He found himself behind a truck sweating, but that sweat was actually his blood and others blood. A woman survivor was with him, She asked him if he was hurt. Something didn't feel right, his leg hurt. She lifted his shirt and gasped. She shouted out for an officer, "He 's hurt!" He suddenly felt an elephants worth of pain weigh on him. The woman and the officer lifted him up. He was one of the first shown on TV as he was carried towards Wendy's. It felt like a war zone. Behind Wendy's he sat with the woman. He noticed her phone. He asked her to call his mom. He apologized to his mom, thinking he was dying. She shouted back, "You are not saying good bye to me! Are you OK?" He didn't want to tell her the truth. He lied, saying he was fine. The gunshots continued across the street. He said, "I love you." and he passed the phone over to his guardian angel Rebekah. Rebekah was on vacation from Michigan and walked into this hell storm. His mom questioned Rebekah who started crying and she explained everything that was happening. She said simply that he was no OK. He hear his mom yelling, "What is not OK? Tell me! Is he going to make it, where did he get hurt?" She told his mom about the lower back wound his mom lost it. A policeman came and told her to get off the phone.

Police put tags on those that were shot to see who needed to get put on an ambulance. Tag color went from green to black. Green meant you were OK, while black meant you were dead. His color was red which wasn't good. He made peace with what was happening. He drifted off. Rebekah was looking down at him and saying, "Don't go to sleep." But it felt good to drift off. The ambulance arrived just in time. The bullet went straight through  but now he was bleeding out. He flat lined. It was a soft feeling. He heard welcoming voices. He felt connected. Then he heard thunder and a loud NO! He gasped for air. The doctor was holding a defibrillator.

In the hospital, they cut off his brand new pants and started inspecting his wound. He was one of the first to arrive and they did not know if he was a victim of the assailant. A call came in that there was another shooter and that he made his way to the hospital. They were herded into a room and the doctors surrounded the patients waited to find out if there was indeed another shooter in the hospital. An alarm went off. It felt like the end of the world. Victims were separated into different areas separated by curtains. As he waited they gave him morphine. He could hear the suffering of others. It didn't seem real.

His parents had rushed to Pulse but they didn't know he was alive. Police told them to go to the hospital. A chaplain was offering prayers and Norman begged him to let him call his parents. He pulled out a flip phone and called Norman's mom. He looked guilty as he made the call. The chaplain introduced himself to her and she lost it, thinking it was THE call. Finally Norman got on and shouted to calm her down. He was sure he would die. With that much pain you turn into a 5 year old. A doctor gave him more medication and he drifted off.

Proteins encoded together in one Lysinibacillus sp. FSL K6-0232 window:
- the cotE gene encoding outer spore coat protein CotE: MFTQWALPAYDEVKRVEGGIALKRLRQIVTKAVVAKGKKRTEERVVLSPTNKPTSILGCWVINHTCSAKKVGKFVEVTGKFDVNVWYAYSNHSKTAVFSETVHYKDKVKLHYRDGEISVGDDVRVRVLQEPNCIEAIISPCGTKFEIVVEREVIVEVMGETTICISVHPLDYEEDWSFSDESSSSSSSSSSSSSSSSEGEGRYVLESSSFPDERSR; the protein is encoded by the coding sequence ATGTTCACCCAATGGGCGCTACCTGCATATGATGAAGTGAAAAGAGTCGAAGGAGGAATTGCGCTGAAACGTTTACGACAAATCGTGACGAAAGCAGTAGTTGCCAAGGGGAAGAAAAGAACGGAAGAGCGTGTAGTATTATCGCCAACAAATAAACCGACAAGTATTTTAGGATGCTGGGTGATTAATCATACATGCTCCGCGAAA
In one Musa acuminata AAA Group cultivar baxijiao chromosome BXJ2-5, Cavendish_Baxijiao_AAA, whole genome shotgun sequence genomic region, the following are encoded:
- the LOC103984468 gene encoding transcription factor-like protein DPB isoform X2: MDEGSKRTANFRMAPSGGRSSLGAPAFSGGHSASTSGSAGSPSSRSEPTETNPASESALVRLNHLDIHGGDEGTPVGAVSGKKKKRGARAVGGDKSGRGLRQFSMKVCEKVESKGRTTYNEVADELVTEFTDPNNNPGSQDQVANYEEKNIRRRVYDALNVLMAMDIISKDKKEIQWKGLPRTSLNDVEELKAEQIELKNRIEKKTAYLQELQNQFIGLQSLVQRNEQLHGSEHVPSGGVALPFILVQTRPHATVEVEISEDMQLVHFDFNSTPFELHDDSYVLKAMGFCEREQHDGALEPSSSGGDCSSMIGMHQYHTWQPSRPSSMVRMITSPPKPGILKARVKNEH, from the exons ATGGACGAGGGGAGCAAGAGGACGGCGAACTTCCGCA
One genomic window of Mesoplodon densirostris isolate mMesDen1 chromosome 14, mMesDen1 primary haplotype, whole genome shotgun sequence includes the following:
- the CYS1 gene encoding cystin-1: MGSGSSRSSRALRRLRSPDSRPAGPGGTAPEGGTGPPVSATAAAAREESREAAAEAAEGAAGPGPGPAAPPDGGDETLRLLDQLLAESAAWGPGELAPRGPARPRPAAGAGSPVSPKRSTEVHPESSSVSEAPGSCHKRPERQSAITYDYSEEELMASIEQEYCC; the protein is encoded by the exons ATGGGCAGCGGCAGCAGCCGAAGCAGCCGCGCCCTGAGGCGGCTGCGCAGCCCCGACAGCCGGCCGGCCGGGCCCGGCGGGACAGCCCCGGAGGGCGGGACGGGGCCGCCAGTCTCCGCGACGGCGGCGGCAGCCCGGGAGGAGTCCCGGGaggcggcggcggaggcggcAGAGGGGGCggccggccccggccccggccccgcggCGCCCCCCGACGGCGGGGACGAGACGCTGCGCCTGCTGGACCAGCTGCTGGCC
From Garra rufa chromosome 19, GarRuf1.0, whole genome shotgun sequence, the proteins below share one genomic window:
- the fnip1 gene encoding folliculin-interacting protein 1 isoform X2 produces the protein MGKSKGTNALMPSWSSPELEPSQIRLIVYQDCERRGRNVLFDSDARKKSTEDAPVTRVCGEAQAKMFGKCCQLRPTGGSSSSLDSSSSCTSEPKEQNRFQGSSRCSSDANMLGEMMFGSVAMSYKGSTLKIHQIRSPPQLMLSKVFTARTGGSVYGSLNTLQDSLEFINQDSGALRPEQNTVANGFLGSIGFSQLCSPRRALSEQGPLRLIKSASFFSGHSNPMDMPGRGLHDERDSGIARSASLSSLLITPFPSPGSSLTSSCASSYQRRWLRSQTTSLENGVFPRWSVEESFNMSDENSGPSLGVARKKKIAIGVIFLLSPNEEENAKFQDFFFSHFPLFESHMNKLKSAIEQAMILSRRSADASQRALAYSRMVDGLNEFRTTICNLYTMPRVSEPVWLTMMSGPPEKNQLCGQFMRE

At 11am the next day he was reunited with his parents. They let him cope with his pain before they let him know about the bigger picture. At 3am his parents were asleep and he turned on the TV to see the news fr the first time. He wished he hadn't. They were reading the list. Stanley's name was on the list. He screamed, waking his parents. He did not understand. The numbers kept growing. Nothing made sense. FBI entered the room and separated him from his parents causing a fight. He was interviewed. He was in the hospital three nights and two days. FBI advised him not to talk to the media. At the door of ORMC there was a storm of cameras, media and interviewers. Cameras followed their every move as they rushed out, he felt dizzy and tears welled up in his eyes. He was in a wheelchair, he could not get up and run. A reporter from Miami opened the door to his parents car and the first interview he did was from the back seat of the car.

In the months that followed, he got to meet president Barack Obama. He just remembered that the president was left handed and he cried on his shoulder. The interviews became unbearable. What he most remembers was the pain. Life would never be the same. Being thrown into the aftermath of Pulse he got to meet people who are caring. People donated clothes, food, and money. His positional hospital bed was donated to him because he could not sleep in a regular bed. His heart swelled and he wanted to become a voice of the survivors. The shooter did not win. Lives were lost and he lost friends but the silver lining is that the shooter did not do what he had planned, which was to instill hatred and fear. What happened was the complete opposite, there was compassion, love, and togetherness. The shooter's hatred never left the club. What came out of it was that we stand stronger together. Make amends with your friends. You never know.


Prints are available for each sketch for $250 and many originals can be purchased for $400. White museum grade shadow box frames are $100 more. You can e-mail Thor at analogartistdigitalworld@gmail.com